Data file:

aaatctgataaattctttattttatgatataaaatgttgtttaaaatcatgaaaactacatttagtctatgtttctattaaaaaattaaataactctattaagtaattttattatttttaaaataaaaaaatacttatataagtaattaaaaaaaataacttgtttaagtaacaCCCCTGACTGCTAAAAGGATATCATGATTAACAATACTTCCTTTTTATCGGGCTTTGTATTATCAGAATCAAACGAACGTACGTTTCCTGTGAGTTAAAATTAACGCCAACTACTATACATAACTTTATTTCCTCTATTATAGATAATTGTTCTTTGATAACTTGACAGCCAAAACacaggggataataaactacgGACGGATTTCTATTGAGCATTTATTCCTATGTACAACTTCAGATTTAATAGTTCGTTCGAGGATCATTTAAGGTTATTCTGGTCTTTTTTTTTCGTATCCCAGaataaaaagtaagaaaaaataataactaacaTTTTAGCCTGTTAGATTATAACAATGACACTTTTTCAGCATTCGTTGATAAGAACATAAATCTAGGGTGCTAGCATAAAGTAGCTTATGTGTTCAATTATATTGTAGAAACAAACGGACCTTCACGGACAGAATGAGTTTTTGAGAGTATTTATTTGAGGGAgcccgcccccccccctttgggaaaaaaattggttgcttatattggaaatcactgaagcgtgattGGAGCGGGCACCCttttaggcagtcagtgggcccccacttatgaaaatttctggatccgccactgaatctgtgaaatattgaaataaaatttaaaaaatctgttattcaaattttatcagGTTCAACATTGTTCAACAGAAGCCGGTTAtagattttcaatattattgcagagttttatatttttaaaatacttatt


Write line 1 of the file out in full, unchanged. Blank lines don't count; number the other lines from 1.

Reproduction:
aaatctgataaattctttattttatgatataaaatgttgtttaaaatcatgaaaactacatttagtctatgtttctattaaaaaattaaataactctattaagtaattttattatttttaaaataaaaaaatacttatataagtaattaaaaaaaataacttgtttaagtaacaCCCCTGACTGCTAAAAGGATATCATGATTAACAATACTTCCTTTTTATCGGGCTTTGTATTATCAGAATCAAACGAACGTACGTTTCCTGTGAGTTAAAATTAACGCCAACTACTATACATAACTTTATTTCCTCTATTATAGATAATTGTTCTTTGATAACTTGACAGCCAAAACacaggggataataaactacgGACGGATTTCTATTGAGCATTTATTCCTATGTACAACTTCAGATTTAATAGTTCGTTCGAGGATCATTTAAGGTTATTCTGGTCTTTTTTTTTCGTATCCCAGaataaaaagtaagaaaaaataataactaacaTTTTAGCCTGTTAGATTATAACAATGACACTTTTTCAGCATTCGTTGATAAGAACATAAATCTAGGGTGCTAGCATAAAGTAGCTTATGTGTTCAATTATATTGTAGAAACAAACGGACCTTCACGGACAGAATGAGTTTTTGAGAGTATTTATTTGAGGGAgcccgcccccccccctttgggaaaaaaattggttgcttatattggaaatcactgaagcgtgattGGAGCGGGCACCCttttaggcagtcagtgggcccccacttatgaaaatttctggatccgccactgaatctgtgaaatattgaaataaaatttaaaaaatctgttattcaaattttatcagGTTCAACATTGTTCAACAGAAGCCGGTTAtagattttcaatattattgcagagttttatatttttaaaatacttatt